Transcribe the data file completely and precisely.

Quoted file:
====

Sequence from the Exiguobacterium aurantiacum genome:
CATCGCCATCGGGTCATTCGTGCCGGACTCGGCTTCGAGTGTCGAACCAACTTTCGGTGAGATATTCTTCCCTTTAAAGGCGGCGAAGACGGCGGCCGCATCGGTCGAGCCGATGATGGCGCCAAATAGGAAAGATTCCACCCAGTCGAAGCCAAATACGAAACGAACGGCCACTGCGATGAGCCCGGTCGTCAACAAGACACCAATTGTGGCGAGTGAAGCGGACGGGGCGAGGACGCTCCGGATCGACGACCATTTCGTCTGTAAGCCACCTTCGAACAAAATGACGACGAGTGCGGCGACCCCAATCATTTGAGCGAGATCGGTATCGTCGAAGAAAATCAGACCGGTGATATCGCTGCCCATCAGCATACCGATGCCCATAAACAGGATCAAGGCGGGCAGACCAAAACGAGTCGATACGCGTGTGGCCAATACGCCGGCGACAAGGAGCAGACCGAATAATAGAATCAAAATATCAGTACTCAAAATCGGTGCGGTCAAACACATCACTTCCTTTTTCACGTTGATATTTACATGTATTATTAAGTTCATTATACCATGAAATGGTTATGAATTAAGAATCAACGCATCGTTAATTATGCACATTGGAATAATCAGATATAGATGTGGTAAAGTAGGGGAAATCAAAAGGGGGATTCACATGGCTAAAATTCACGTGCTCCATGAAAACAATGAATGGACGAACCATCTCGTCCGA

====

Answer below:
Sequence from the Exiguobacterium aurantiacum genome:
CATCGCCATCGGGTCATTCGTGCCGGACTCGGCTTCGAGTGTCGAACCAACTTTCGGTGAGATATTCTTCCCTTTAAAGGCGGCGAAGACGGCGGCCGCATCGGTCGAGCCGATGATGGCGCCAAATAGGAAAGATTCCACCCAGTCGAAGCCAAATACGAAACGAACGGCCACTGCGATGAGCCCGGTCGTCAACAAGACACCAATTGTGGCGAGTGAAGCGGACGGGGCGAGGACGCTCCGGATCGACGACCATTTCGTCTGTAAGCCACCTTCGAACAAAATGACGACGAGTGCGGCGACCCCAATCATTTGAGCGAGATCGGTATCGTCGAAGAAAATCAGACCGGTGATATCGCTGCCCATCAGCATACCGATGCCCATAAACAGGATCAAGGCGGGCAGACCAAAACGAGTCGATACGCGTGTGGCCAATACGCCGGCGACAAGGAGCAGACCGAATAATAGAATCAAAATATCAGTACTCAAAATCGGTGCGGTCAAACACATCACTTCCTTTTTCACGTTGATATTTACATGTATTATTAAGTTCATTATACCATGAAATGGTTATGAATTAAGAATCAACGCATCGTTAATTATGCACATTGGAATAATCAGATATAGATGTGGTAAAGTAGGGGAAATCAAAAGGGGGATTCACATGGCTAAAATTCACGTGCTCCATGAAAACAATGAATGGACGAACCATCTCGTCCGA